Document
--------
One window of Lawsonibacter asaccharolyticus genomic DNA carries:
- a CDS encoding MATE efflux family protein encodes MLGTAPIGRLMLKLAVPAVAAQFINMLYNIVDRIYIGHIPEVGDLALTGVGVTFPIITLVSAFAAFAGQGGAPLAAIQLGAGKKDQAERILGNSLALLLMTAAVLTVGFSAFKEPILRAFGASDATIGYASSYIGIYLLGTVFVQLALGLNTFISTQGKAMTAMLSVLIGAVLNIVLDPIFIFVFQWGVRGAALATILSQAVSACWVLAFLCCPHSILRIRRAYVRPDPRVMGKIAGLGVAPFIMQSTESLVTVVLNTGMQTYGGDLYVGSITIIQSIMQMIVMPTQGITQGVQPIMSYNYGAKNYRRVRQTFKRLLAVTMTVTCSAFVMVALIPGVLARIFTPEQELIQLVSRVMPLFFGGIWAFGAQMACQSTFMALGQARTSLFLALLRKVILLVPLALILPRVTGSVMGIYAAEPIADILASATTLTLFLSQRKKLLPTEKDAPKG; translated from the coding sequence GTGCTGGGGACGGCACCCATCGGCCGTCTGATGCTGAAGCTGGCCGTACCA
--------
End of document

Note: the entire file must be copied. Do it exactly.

One window of Lawsonibacter asaccharolyticus genomic DNA carries:
- a CDS encoding MATE efflux family protein encodes MLGTAPIGRLMLKLAVPAVAAQFINMLYNIVDRIYIGHIPEVGDLALTGVGVTFPIITLVSAFAAFAGQGGAPLAAIQLGAGKKDQAERILGNSLALLLMTAAVLTVGFSAFKEPILRAFGASDATIGYASSYIGIYLLGTVFVQLALGLNTFISTQGKAMTAMLSVLIGAVLNIVLDPIFIFVFQWGVRGAALATILSQAVSACWVLAFLCCPHSILRIRRAYVRPDPRVMGKIAGLGVAPFIMQSTESLVTVVLNTGMQTYGGDLYVGSITIIQSIMQMIVMPTQGITQGVQPIMSYNYGAKNYRRVRQTFKRLLAVTMTVTCSAFVMVALIPGVLARIFTPEQELIQLVSRVMPLFFGGIWAFGAQMACQSTFMALGQARTSLFLALLRKVILLVPLALILPRVTGSVMGIYAAEPIADILASATTLTLFLSQRKKLLPTEKDAPKG; translated from the coding sequence GTGCTGGGGACGGCACCCATCGGCCGTCTGATGCTGAAGCTGGCCGTACCA